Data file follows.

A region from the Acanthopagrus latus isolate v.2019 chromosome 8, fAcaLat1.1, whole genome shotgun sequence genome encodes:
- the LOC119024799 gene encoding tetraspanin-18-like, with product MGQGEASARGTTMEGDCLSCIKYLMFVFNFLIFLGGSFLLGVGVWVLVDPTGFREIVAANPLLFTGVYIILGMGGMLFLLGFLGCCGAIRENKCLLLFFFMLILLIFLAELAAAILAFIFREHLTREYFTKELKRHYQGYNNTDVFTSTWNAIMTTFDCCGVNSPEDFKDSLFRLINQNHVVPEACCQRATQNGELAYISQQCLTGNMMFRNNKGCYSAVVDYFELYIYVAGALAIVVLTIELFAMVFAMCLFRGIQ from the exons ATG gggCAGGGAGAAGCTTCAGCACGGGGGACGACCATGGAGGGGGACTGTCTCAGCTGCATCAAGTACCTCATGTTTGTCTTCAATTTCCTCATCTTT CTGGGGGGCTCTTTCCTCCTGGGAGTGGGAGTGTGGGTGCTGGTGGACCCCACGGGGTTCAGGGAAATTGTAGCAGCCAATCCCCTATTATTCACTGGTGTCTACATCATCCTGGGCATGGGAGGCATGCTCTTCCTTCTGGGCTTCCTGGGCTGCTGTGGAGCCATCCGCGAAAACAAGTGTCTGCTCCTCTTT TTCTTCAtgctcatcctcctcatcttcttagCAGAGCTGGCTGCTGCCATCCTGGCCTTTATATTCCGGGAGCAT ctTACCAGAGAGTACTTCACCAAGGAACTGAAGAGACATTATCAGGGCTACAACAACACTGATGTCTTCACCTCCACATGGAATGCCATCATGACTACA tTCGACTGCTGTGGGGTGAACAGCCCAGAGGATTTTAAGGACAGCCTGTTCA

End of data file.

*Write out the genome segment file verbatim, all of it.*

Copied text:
A region from the Acanthopagrus latus isolate v.2019 chromosome 8, fAcaLat1.1, whole genome shotgun sequence genome encodes:
- the LOC119024799 gene encoding tetraspanin-18-like, with product MGQGEASARGTTMEGDCLSCIKYLMFVFNFLIFLGGSFLLGVGVWVLVDPTGFREIVAANPLLFTGVYIILGMGGMLFLLGFLGCCGAIRENKCLLLFFFMLILLIFLAELAAAILAFIFREHLTREYFTKELKRHYQGYNNTDVFTSTWNAIMTTFDCCGVNSPEDFKDSLFRLINQNHVVPEACCQRATQNGELAYISQQCLTGNMMFRNNKGCYSAVVDYFELYIYVAGALAIVVLTIELFAMVFAMCLFRGIQ from the exons ATG gggCAGGGAGAAGCTTCAGCACGGGGGACGACCATGGAGGGGGACTGTCTCAGCTGCATCAAGTACCTCATGTTTGTCTTCAATTTCCTCATCTTT CTGGGGGGCTCTTTCCTCCTGGGAGTGGGAGTGTGGGTGCTGGTGGACCCCACGGGGTTCAGGGAAATTGTAGCAGCCAATCCCCTATTATTCACTGGTGTCTACATCATCCTGGGCATGGGAGGCATGCTCTTCCTTCTGGGCTTCCTGGGCTGCTGTGGAGCCATCCGCGAAAACAAGTGTCTGCTCCTCTTT TTCTTCAtgctcatcctcctcatcttcttagCAGAGCTGGCTGCTGCCATCCTGGCCTTTATATTCCGGGAGCAT ctTACCAGAGAGTACTTCACCAAGGAACTGAAGAGACATTATCAGGGCTACAACAACACTGATGTCTTCACCTCCACATGGAATGCCATCATGACTACA tTCGACTGCTGTGGGGTGAACAGCCCAGAGGATTTTAAGGACAGCCTGTTCA